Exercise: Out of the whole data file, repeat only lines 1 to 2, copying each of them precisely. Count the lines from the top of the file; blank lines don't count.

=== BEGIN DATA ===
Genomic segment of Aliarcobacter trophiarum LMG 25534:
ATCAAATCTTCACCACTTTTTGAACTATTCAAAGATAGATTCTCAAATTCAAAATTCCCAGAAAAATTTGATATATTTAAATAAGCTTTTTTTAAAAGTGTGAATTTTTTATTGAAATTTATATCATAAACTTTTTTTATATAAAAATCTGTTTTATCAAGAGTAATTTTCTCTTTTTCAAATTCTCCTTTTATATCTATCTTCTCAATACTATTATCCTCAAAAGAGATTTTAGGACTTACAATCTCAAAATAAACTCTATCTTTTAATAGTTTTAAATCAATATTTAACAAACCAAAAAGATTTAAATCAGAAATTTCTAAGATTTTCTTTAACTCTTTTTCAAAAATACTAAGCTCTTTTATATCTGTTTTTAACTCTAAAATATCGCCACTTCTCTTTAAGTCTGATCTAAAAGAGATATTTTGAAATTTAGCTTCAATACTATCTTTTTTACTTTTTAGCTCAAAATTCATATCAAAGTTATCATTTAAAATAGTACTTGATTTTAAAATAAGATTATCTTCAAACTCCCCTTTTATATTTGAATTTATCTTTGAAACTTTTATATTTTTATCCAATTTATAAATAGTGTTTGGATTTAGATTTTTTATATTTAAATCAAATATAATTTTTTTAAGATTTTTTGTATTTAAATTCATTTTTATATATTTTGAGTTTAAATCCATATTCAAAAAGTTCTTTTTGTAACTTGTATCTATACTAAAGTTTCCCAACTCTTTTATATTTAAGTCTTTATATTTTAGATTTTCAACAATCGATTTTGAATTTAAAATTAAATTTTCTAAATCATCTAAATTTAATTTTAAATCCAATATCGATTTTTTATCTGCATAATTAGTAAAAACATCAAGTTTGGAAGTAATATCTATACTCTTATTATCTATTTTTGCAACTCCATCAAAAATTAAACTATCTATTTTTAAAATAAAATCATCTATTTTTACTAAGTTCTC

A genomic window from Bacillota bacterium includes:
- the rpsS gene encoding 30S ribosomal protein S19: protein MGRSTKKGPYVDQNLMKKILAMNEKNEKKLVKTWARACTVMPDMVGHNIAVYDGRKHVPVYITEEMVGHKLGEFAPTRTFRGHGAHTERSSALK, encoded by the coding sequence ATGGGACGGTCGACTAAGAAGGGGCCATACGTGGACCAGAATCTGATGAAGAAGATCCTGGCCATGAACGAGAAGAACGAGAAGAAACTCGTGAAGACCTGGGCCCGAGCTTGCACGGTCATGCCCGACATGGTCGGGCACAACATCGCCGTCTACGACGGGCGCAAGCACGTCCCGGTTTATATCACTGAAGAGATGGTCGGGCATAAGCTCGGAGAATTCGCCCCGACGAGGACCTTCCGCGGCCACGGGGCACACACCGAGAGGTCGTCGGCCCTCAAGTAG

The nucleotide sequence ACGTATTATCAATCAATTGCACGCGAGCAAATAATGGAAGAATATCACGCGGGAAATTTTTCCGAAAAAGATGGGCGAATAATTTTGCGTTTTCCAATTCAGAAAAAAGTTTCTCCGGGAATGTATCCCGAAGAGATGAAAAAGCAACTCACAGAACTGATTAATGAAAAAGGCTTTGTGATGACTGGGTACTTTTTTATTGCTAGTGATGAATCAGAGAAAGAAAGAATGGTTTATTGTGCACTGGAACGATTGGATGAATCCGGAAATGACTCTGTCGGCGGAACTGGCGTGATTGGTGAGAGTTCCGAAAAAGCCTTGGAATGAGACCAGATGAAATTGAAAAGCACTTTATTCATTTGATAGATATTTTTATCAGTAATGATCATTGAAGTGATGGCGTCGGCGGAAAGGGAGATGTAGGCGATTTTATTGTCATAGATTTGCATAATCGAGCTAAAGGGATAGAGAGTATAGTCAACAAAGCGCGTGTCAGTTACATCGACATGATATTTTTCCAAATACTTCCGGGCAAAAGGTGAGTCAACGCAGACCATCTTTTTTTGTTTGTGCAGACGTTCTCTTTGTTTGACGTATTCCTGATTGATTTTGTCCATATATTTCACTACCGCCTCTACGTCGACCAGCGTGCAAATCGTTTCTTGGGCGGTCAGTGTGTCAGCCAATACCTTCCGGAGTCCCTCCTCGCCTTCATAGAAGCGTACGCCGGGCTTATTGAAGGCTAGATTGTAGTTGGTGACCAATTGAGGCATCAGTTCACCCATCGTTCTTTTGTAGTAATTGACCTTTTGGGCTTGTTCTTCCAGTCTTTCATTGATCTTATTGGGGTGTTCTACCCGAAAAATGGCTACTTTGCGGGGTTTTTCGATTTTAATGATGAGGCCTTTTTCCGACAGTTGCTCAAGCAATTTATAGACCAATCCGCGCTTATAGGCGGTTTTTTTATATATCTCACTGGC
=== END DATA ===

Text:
Genomic segment of Aliarcobacter trophiarum LMG 25534:
ATCAAATCTTCACCACTTTTTGAACTATTCAAAGATAGATTCTCAAATTCAAAATTCCCAGAAAAATTTGATATATTTAAATAAGCTTTTTTTAAAAGTGTGAATTTTTTATTGAAATTTATATCATAAACTTTTTTTATATAAAAATCTGTTTTATCAAGAGTAATTTTCTCTTTTTCAAATTCTCCTTTTATATCTATCTTCTCAATACTATTATCCTCAAAAGAGATTTTAGGACTTACAATCTCAAAATAAACTCTATCTTTTAATAGTTTTAAATCAATATTTAACAAACCAAAAAGATTTAAATCAGAAATTTCTAAGATTTTCTTTAACTCTTTTTCAAAAATACTAAGCTCTTTTATATCTGTTTTTAACTCTAAAATATCGCCACTTCTCTTTAAGTCTGATCTAAAAGAGATATTTTGAAATTTAGCTTCAATACTATCTTTTTTACTTTTTAGCTCAAAATTCATATCAAAGTTATCATTTAAAATAGTACTTGATTTTAAAATAAGATTATCTTCAAACTCCCCTTTTATATTTGAATTTATCTTTGAAACTTTTATATTTTTATCCAATTTATAAATAGTGTTTGGATTTAGATTTTTTATATTTAAATCAAATATAATTTTTTTAAGATTTTTTGTATTTAAATTCATTTTTATATATTTTGAGTTTAAATCCATATTCAAAAAGTTCTTTTTGTAACTTGTATCTATACTAAAGTTTCCCAACTCTTTTATATTTAAGTCTTTATATTTTAGATTTTCAACAATCGATTTTGAATTTAAAATTAAATTTTCTAAATCATCTAAATTTAATTTTAAATCCAATATCGATTTTTTATCTGCATAATTAGTAAAAACATCAAGTTTGGAAGTAATATCTATACTCTTATTATCTATTTTTGCAACTCCATCAAAAATTAAACTATCTATTTTTAAAATAAAATCATCTATTTTTACTAAGTTCTC